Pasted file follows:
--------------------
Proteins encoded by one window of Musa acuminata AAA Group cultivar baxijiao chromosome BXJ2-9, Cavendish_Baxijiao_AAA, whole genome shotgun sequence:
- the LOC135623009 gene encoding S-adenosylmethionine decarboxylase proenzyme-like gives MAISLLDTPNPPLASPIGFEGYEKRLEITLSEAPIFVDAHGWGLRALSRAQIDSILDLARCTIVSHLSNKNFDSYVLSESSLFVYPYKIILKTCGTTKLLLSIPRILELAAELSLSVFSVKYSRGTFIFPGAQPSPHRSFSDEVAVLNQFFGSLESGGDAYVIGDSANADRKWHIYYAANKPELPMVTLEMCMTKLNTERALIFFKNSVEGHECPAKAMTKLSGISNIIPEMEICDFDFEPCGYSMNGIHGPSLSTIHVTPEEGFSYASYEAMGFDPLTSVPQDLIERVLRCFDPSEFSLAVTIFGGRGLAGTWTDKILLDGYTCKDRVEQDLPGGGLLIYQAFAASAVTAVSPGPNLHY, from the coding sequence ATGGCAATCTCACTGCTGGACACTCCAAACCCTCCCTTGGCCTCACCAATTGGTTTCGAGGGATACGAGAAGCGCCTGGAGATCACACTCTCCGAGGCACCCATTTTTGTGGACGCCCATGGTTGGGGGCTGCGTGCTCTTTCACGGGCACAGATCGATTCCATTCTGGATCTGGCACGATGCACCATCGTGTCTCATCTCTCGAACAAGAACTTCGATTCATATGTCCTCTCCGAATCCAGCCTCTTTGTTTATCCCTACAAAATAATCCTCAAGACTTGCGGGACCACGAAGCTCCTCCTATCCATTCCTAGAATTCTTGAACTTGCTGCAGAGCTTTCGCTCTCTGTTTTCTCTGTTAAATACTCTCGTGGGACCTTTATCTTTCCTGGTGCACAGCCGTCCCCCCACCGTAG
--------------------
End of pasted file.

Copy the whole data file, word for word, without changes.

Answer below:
Proteins encoded by one window of Musa acuminata AAA Group cultivar baxijiao chromosome BXJ2-9, Cavendish_Baxijiao_AAA, whole genome shotgun sequence:
- the LOC135623009 gene encoding S-adenosylmethionine decarboxylase proenzyme-like gives MAISLLDTPNPPLASPIGFEGYEKRLEITLSEAPIFVDAHGWGLRALSRAQIDSILDLARCTIVSHLSNKNFDSYVLSESSLFVYPYKIILKTCGTTKLLLSIPRILELAAELSLSVFSVKYSRGTFIFPGAQPSPHRSFSDEVAVLNQFFGSLESGGDAYVIGDSANADRKWHIYYAANKPELPMVTLEMCMTKLNTERALIFFKNSVEGHECPAKAMTKLSGISNIIPEMEICDFDFEPCGYSMNGIHGPSLSTIHVTPEEGFSYASYEAMGFDPLTSVPQDLIERVLRCFDPSEFSLAVTIFGGRGLAGTWTDKILLDGYTCKDRVEQDLPGGGLLIYQAFAASAVTAVSPGPNLHY, from the coding sequence ATGGCAATCTCACTGCTGGACACTCCAAACCCTCCCTTGGCCTCACCAATTGGTTTCGAGGGATACGAGAAGCGCCTGGAGATCACACTCTCCGAGGCACCCATTTTTGTGGACGCCCATGGTTGGGGGCTGCGTGCTCTTTCACGGGCACAGATCGATTCCATTCTGGATCTGGCACGATGCACCATCGTGTCTCATCTCTCGAACAAGAACTTCGATTCATATGTCCTCTCCGAATCCAGCCTCTTTGTTTATCCCTACAAAATAATCCTCAAGACTTGCGGGACCACGAAGCTCCTCCTATCCATTCCTAGAATTCTTGAACTTGCTGCAGAGCTTTCGCTCTCTGTTTTCTCTGTTAAATACTCTCGTGGGACCTTTATCTTTCCTGGTGCACAGCCGTCCCCCCACCGTAG